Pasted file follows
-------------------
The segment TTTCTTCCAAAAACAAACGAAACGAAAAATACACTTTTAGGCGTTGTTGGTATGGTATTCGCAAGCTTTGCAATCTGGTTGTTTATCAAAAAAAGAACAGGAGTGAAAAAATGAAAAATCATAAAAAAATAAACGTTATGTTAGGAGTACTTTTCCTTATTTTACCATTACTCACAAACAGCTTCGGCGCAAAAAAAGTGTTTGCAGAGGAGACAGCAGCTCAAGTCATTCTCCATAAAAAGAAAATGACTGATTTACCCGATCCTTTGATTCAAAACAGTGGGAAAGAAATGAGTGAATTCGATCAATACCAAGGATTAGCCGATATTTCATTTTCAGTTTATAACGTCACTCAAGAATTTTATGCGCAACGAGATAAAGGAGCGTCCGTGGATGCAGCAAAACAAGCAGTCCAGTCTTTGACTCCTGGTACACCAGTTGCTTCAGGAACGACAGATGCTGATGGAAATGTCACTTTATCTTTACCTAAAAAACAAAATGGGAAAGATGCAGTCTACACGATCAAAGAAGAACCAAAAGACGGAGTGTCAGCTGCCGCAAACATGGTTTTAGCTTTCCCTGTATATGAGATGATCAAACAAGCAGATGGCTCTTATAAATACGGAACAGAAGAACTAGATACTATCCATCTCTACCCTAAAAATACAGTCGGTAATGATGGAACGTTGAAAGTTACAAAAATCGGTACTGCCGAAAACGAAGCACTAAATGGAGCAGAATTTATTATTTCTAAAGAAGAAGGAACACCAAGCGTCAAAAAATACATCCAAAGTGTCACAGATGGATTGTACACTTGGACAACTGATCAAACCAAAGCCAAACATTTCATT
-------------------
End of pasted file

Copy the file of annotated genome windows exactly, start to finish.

The segment TTTCTTCCAAAAACAAACGAAACGAAAAATACACTTTTAGGCGTTGTTGGTATGGTATTCGCAAGCTTTGCAATCTGGTTGTTTATCAAAAAAAGAACAGGAGTGAAAAAATGAAAAATCATAAAAAAATAAACGTTATGTTAGGAGTACTTTTCCTTATTTTACCATTACTCACAAACAGCTTCGGCGCAAAAAAAGTGTTTGCAGAGGAGACAGCAGCTCAAGTCATTCTCCATAAAAAGAAAATGACTGATTTACCCGATCCTTTGATTCAAAACAGTGGGAAAGAAATGAGTGAATTCGATCAATACCAAGGATTAGCCGATATTTCATTTTCAGTTTATAACGTCACTCAAGAATTTTATGCGCAACGAGATAAAGGAGCGTCCGTGGATGCAGCAAAACAAGCAGTCCAGTCTTTGACTCCTGGTACACCAGTTGCTTCAGGAACGACAGATGCTGATGGAAATGTCACTTTATCTTTACCTAAAAAACAAAATGGGAAAGATGCAGTCTACACGATCAAAGAAGAACCAAAAGACGGAGTGTCAGCTGCCGCAAACATGGTTTTAGCTTTCCCTGTATATGAGATGATCAAACAAGCAGATGGCTCTTATAAATACGGAACAGAAGAACTAGATACTATCCATCTCTACCCTAAAAATACAGTCGGTAATGATGGAACGTTGAAAGTTACAAAAATCGGTACTGCCGAAAACGAAGCACTAAATGGAGCAGAATTTATTATTTCTAAAGAAGAAGGAACACCAAGCGTCAAAAAATACATCCAAAGTGTCACAGATGGATTGTACACTTGGACAACTGATCAAACCAAAGCCAAACATTTCATT